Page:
Responding to the Pandemic’s Impact on Native Students
How two Native educators are confronting COVID-19 in their communities—one rural and one urban.
The Navajo Nation is the largest American Indian reservation in the U.S., with a population of over 200,000. The tribe’s land expands across four Southwestern states including New Mexico, making up 10 percent of the state's population. Yet this spring, more than 55 percent of the state’s COVID-19 cases were concentrated in this tribal land.
Across the country COVID-19 has had a disproportionate impact on Native communities. The reasons are complex and rooted in a long history of systemic racism and inequities in healthcare, education, and infrastructure that have only been made worse by the pandemic. In rural areas such as the Navajo Nation, many families don’t have access to basic essentials for staying safe and healthy such as electricity, running water, or internet access.
And in urban areas like Oklahoma City, in which members of 39 different tribal nations reside, many are feeling the impact of the economic downturn as local businesses close. Tribes are struggling to secure emergency federal funding to keep up with the need for personal protective equipment and to provide health services.
All of these issues have a direct impact on Native students’ wellbeing and educational opportunities. And while these challenges are very real, Native communities have responded with incredible resilience and ingenuity. They are taking collective action to protect their relatives and communities.
Challenges With Remote Learning
Kate Sultuska (Oklahoma City ‘15) is Absentee-Shawnee and teaches special education at Capitol Hill Middle School on the Southside of Oklahoma City. The city is home to more than 39 different tribal communities spread out across an urban landscape. Kate serves students from a mix of backgrounds, many of whom share multiethnic Latinx and Indigenous identities. While she is focused on special education, she is passionate about ensuring that students know their history and helped her school develop a curriculum that infuses Indigenous perspectives into every single course.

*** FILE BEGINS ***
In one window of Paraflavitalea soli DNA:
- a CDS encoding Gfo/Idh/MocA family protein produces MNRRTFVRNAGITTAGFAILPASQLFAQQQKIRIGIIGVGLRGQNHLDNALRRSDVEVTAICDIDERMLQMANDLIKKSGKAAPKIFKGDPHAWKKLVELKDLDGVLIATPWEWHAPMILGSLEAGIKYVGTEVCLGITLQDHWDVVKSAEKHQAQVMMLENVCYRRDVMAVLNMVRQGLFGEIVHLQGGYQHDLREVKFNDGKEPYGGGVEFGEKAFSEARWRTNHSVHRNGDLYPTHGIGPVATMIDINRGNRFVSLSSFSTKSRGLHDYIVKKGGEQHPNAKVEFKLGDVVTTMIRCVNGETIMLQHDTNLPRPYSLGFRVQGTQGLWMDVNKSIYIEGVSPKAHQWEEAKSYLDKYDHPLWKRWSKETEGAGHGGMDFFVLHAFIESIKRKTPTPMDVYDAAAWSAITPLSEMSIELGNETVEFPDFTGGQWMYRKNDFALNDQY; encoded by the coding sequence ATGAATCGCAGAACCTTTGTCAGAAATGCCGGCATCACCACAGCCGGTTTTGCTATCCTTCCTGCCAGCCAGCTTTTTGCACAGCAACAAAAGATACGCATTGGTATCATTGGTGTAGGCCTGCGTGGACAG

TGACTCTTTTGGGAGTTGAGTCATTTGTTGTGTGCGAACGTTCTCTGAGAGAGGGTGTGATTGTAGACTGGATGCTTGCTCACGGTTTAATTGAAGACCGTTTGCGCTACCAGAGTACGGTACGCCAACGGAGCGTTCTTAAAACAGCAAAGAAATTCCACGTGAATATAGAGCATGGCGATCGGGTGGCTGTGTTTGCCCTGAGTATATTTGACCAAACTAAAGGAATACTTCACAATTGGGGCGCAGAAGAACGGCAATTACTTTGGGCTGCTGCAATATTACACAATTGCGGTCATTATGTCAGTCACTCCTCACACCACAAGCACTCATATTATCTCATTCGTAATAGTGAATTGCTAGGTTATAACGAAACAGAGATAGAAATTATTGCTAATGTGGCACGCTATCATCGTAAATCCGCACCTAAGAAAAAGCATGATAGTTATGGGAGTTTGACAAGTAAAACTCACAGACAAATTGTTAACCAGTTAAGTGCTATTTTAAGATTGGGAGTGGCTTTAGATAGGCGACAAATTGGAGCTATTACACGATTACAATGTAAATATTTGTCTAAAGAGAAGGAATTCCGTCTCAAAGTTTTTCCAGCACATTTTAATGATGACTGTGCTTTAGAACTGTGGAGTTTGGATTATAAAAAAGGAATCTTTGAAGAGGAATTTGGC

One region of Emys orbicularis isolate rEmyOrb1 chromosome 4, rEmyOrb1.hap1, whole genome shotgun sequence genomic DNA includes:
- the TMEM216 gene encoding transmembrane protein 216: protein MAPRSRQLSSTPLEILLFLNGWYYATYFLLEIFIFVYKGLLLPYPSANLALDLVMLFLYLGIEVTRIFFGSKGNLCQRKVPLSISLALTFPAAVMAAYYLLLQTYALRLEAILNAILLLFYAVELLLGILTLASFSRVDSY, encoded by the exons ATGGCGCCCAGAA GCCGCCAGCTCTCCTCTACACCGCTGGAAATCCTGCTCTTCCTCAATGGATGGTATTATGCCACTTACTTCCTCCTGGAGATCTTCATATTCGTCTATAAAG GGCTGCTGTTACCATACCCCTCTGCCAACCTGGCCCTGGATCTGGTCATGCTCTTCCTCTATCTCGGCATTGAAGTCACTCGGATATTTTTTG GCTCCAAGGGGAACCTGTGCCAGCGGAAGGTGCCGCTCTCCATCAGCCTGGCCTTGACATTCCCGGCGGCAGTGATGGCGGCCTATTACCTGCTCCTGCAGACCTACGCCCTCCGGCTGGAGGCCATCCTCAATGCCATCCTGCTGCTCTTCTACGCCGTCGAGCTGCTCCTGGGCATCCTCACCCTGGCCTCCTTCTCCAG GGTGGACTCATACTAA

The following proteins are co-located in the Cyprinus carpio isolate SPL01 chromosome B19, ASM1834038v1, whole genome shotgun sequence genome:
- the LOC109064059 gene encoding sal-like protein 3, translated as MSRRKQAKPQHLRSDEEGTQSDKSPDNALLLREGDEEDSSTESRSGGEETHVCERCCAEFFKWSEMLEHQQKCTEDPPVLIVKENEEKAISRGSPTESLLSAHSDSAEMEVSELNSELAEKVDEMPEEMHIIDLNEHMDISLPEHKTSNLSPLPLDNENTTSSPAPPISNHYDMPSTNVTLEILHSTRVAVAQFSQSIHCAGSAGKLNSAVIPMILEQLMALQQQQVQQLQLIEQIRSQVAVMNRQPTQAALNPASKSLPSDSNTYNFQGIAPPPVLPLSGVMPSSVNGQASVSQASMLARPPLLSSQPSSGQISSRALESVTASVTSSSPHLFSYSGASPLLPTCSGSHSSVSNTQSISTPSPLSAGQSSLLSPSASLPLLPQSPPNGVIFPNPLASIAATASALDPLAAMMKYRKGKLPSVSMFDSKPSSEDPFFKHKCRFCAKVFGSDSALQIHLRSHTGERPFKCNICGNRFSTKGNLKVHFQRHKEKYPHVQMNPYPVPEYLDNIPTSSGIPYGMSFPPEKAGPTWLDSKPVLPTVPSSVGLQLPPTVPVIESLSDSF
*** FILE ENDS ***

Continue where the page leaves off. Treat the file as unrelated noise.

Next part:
When her school closed this spring due to COVID-19, she was immediately concerned about her students, especially those who needed hands-on assistance with learning.
“The curriculum I use for my self contained classroom is majority computer-based. So I was still able to have lessons tailored to each specific child's ability level for them to access on the computer at home. But then there's the question of whether they have a computer or internet at home,” Kate says.
At the time, the district didn't have the means to send out laptops and hotspots to students’ homes. Kate’s school was able to offer free wifi from the parking lot, but not every student was able to use it, especially those who did not have access to transportation.
“If I have kids who are being raised by their grandma and there's seven kids in the house, they can't get access to the internet, they can't go anywhere,” Kate says.
Only 30 percent of the students in Kate’s class were able to successfully use the online platform for distance learning this spring. She did what she could to support her students from afar, calling her students’ families multiple times a week, making sure that her students had access to the curriculum in some format, and talking them through lessons, whether online or in print.
“I knew it wasn't enough, but I knew it was also an emergency response. it's just hard to be part of that,” Kate says.
Kate is also the school board president for Sovereign Community School, a public charter school that opened in 2019 with a focus on serving Indigenous students from different tribal communities across Oklahoma City and surrounding towns. When that school closed because of the pandemic, the principal, Matt Wilson, packed up the school’s supply of Chromebooks and drove to students’ houses to deliver them. When there were still students who needed computers, the school team disconnected the desktop computers from the school’s media center and send them home to students.